Lou Reed knew how to speak to the listener’s hidden heart

The Velvet Underground singer rendered ugliness beautiful and beauty sad beyond belief

There’s a largely unspoken civil war divide in rock ’n’ roll, adequately conveyed by the contrasts between the Rolling Stones and the Velvet Underground. The Stones play a music called “only rock ‘n’ roll”; the Velvets recognised no “only”. The Stones play at being rebels; the Velvets had a revolution named after them.

It comes down to grace. The Stones's music is bearable if you don't have to look at them. From close to the beginning, their songs were mostly a vehicle for their narcissistic prancing around in big girls' blouses. Mick Jagger had an array of impressive talents, the most vital being an ability to play a self-regarding pop star. Lou Reed was to stardom as wetness is to water: it was unclear whether he possessed star quality himself but he still managed to transmit it to those brushing against him.

Mostly he looked like a greengrocer or a nuclear physicist and so became a focus of boundless fascination: had he really written these songs, done these things, being this man? He embodied the spirit of rock ’n’ roll by being a contradiction of himself: a would-be deviant who courted existential clerkdom.

Minimal talent, immense genius
The Velvets rescued melody from moon-in-June, reinvigorating pop with the raw rasp of reality. Lou Reed couldn't sing, couldn't play and often looked quite awful. He went a long way on minimal talent and immense genius, an ordinary guy who figured he could make more of this medium than most of its big cheeses were capable of sniffing. He was essentially a translator, mediating between the mudholes of the Mississippi and the manholes of Manhattan. He wrote songs about the unedifying and the unsayable, elevating truthfulness beyond morality, mores or manners. He rendered ugliness beautiful and beauty sad beyond belief. He believed you could do anything you liked in a rock 'n' roll song provided you didn't lose the beat.

When he performed he ceased to be a narcissist, egomaniac and degenerate, becoming a man who sought from deep within himself the words and sounds to convey something of the love and longing he detected in his own buried heart and suspected to reside also in mine.

Many of Reed’s songs resembled movies, novels or short stories more than they did other pop songs. I used to think of Sweet Jane, perhaps the Velvets’ best- remembered song, as a straight-ahead “rock anthem”. Then a friend drew my attention to its story, about Jack the banker and Jane the clerk. The first two verses seem mockingly to describe Jack and Jane’s supposedly dreary lives. It’s stacking up to be, with added verve, a typical “they’re-so-grey-we’re-so-cool” number to which the Stones might shake their backsides. Then, in the third verse, Reed turns and, like Nietzsche with his carthorse, embraces Jack and Jane. He swings the searchlight of ultimate righteousness back into the faces of the flower- power revolutionaries who took to the streets tautologically to denounce the conventionalism of the average Joe, believing themselves alone capable of dancing. But Reed sweeps aside the apartheid of cool that falsely elevates the Chosen, because everything is more than just dirt, and life is for more than dying, and anyone who ever had a heart, they wouldn’t turn around and break it. Heard for what it “sounds like”, Sweet Jane is nondescript; heard for what it is, it’s beautiful beyond words.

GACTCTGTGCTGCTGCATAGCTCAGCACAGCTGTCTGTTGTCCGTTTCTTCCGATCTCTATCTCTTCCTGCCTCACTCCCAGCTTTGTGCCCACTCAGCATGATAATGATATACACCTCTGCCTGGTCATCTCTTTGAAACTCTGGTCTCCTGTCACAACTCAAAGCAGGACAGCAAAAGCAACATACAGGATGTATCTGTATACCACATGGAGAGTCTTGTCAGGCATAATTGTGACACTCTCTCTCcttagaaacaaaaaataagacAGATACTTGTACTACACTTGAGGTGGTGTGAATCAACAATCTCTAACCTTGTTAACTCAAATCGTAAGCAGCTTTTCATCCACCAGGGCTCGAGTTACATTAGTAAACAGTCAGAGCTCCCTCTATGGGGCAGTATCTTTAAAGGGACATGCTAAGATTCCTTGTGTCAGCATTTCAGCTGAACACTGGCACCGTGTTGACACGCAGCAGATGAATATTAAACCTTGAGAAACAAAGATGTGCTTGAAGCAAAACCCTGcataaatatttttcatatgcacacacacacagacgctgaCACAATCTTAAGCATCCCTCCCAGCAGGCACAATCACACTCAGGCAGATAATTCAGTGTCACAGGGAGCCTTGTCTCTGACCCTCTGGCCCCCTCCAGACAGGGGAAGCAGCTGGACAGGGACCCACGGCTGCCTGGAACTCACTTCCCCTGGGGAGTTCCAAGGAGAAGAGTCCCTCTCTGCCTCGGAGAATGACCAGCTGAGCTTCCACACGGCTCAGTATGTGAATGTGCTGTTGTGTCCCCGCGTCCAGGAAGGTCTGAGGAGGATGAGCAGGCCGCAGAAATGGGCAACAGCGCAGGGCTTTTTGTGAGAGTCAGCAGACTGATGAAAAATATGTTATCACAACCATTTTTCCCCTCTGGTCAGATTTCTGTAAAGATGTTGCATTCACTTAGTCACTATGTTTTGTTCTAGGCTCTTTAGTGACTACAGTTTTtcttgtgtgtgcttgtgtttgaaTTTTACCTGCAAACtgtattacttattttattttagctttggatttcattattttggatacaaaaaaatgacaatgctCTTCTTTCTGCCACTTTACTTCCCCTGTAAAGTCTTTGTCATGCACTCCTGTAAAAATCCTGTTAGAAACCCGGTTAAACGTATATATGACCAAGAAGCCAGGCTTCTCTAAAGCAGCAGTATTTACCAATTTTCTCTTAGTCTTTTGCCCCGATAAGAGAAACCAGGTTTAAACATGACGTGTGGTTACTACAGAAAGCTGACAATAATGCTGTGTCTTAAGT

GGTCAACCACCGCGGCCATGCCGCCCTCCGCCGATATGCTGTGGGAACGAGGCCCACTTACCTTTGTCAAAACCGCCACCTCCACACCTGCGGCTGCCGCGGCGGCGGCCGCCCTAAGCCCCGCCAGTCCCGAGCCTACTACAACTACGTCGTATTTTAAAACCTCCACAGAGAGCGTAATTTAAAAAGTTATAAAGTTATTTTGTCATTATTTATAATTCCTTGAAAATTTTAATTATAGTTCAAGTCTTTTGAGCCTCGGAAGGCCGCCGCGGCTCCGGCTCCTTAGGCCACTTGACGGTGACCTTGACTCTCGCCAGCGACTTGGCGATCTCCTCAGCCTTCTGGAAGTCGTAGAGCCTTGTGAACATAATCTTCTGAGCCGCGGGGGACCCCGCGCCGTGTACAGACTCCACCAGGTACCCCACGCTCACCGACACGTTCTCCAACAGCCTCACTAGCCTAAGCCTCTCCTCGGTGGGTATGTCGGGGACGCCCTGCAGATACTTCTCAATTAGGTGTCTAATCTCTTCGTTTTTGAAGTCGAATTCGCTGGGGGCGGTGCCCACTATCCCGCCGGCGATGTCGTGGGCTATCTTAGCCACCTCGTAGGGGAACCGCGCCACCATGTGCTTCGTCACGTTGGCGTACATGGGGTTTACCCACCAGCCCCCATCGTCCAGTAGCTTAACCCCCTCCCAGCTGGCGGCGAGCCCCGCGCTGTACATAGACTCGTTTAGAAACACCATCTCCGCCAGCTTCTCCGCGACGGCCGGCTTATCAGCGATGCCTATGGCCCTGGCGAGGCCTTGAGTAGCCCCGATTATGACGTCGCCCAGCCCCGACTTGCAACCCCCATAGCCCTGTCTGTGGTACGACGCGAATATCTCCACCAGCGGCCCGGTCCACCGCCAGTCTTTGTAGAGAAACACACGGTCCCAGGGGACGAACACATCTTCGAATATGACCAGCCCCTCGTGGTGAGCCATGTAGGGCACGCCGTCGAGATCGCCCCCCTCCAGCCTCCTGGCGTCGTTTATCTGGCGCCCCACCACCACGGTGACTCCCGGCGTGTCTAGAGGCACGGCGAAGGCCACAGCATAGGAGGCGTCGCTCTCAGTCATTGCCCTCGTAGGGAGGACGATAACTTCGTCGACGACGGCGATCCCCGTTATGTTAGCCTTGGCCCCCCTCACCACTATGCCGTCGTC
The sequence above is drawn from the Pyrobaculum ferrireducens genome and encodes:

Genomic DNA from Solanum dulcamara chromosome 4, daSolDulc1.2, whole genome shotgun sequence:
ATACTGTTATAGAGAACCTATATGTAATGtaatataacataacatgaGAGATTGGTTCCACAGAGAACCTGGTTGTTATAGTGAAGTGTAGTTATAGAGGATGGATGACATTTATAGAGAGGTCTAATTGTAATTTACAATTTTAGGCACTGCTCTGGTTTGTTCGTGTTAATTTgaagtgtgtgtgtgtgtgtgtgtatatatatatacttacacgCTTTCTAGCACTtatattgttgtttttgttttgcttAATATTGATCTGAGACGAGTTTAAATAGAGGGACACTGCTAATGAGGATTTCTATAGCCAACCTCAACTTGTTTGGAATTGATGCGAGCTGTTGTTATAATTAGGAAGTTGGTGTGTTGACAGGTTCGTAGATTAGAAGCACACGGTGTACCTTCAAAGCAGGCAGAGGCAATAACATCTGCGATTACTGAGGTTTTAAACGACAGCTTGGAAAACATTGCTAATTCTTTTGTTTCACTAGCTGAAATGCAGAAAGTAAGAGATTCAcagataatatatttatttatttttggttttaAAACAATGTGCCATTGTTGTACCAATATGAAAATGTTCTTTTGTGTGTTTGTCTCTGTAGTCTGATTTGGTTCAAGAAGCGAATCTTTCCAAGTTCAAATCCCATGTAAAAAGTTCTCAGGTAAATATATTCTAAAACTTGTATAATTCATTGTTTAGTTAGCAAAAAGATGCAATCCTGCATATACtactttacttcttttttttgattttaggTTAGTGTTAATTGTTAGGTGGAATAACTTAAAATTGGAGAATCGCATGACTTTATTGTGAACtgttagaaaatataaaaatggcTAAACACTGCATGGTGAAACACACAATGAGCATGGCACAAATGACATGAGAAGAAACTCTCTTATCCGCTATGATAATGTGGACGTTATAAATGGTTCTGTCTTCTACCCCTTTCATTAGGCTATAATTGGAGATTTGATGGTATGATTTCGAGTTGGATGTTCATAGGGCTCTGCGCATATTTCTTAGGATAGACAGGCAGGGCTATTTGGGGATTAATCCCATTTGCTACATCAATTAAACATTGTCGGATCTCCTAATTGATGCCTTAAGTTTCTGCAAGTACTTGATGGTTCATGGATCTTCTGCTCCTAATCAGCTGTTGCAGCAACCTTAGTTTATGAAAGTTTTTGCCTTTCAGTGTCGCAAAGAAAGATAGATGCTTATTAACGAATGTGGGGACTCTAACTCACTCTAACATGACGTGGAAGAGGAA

Shared but secret
A song begins in the heart of the musician-artist – the most private thing. Great songs unite us around thoughts not visible in plain sight, thoughts not already consensual, sometimes thoughts that in the wrong light seem close to madness. That songwriting heart looks to itself and searches for words and sounds to speak of something as far from pomp and glitz as it's possible to imagine. And then, built into an idiom that encrypts its impulse in a form that allows for the most radical misunderstandings, this cry of human affection is carried into the public square. On the way, it traverses a thousand circuits and channels, countless wires and connections, hidden underneath surface qualities of hipness and attitudinising, kneaded by the hands of accountants and technicians – finally decoded in the heart of the hearer, igniting a recognition of something contradictory, shared but secret.

Under the conditions we’ve created in the bunker of “modern society”, the cry of the heart emerges only where it can be denied three times before the cock crows twice. Rock ’n’ roll is the Trojan horse, built of shiny, glittery, disposable stuff: fame, diversion, intoxication, glitter, narcissism, money, racket. Inside, the cry is maintained, preserved and nurtured, seeking to endure in unlikely circumstances, wearing its unexpected clothes.

The test is whether the artist is so faithful to reality to provide an authentic echo for the hearer’s hidden heart. When the Trojan horse opens, we see him standing alone centre-stage and instantly intuit whether he is flesh or plastic.

The man starts to sing: “Standing on the corner, suitcase in my hand . . .”